Illinois soda tax would hit low-income households hardest
A soda tax would fall upon those who can afford it least, and would serve only as another tax hike “solution” for a state that has a spending problem.
Proposed legislation before the Illinois Senate would implement a penny-per-ounce soda tax as a way to reduce soda consumption and raise even more state revenue.
Targeting an industry and its consumers does not make for sound public policy.
Neither does the fact that the tax would fall disproportionately upon low-income Illinoisans. The reverse-Robin Hood nature of the legislation should be indicated as a note to the bill.
According to Gallup, 45 percent of people with incomes of less than $30,000 drink regular soda, while one-third of those with incomes from $30,000-$74,999 drink regular soda. Only one-fifth of those with incomes of more than $75,000 drink regular soda.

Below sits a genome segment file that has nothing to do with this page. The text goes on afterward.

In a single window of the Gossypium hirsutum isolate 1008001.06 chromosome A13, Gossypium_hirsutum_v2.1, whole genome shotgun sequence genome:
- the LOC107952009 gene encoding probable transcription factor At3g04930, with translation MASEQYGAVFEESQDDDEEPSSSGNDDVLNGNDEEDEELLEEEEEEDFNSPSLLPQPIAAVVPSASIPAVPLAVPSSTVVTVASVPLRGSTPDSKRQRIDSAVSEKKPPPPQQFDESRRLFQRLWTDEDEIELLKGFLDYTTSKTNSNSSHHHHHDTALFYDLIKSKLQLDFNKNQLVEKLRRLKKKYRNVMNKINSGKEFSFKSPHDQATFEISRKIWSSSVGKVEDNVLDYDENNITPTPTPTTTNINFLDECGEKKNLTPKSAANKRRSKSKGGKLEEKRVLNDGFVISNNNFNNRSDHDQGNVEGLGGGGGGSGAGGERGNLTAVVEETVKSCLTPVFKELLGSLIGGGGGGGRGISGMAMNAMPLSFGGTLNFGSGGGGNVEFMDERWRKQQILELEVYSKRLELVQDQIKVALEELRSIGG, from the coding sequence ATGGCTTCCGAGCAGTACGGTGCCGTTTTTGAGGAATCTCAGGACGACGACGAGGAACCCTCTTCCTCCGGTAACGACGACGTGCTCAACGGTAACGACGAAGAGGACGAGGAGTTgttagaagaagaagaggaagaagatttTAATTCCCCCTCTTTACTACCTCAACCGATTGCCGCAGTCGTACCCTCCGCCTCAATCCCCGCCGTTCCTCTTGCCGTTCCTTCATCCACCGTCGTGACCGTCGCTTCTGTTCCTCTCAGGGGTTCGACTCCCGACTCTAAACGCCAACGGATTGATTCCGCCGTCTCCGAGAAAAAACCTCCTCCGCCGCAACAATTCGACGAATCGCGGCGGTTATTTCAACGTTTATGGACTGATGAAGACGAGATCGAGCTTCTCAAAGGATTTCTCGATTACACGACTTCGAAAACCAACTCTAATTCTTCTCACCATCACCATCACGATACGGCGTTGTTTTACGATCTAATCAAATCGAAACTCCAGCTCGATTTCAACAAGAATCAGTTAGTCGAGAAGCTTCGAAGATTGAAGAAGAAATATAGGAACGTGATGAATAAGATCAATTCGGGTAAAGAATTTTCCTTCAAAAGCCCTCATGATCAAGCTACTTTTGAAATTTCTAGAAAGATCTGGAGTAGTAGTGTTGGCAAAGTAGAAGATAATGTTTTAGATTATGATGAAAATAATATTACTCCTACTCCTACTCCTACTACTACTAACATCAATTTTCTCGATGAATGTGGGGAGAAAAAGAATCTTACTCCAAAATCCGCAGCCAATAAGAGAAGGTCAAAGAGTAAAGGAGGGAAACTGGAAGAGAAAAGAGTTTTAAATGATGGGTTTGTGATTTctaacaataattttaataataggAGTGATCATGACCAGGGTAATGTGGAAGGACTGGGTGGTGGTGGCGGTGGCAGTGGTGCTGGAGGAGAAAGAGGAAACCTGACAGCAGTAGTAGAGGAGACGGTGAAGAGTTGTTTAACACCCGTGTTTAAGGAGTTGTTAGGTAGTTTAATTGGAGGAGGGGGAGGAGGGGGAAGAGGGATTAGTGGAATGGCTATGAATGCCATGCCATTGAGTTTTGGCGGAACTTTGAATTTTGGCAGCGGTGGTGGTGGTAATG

A soda tax would fall upon those who can afford it least, and would serve only as another tax hike “solution” for a state that has a spending problem. Furthermore, state tobacco taxes have shown that “sin taxes” are inconsistent sources of revenue. A state cigarette tax that was projected to raise $350 million in annual tax revenue missed the mark by $130 million, leaving taxpayers on the hook for the difference.
Experience has proved that targeted taxation creates jobs in the black market for the products involved. The infrastructure for this underground industry is already in place, as cigarette taxes have created a black market for cigarettes in Illinois. Reduced Pepsi and Gatorade sales in Illinois would be partially offset by increased sales, and tax revenue, in Indiana and Wisconsin.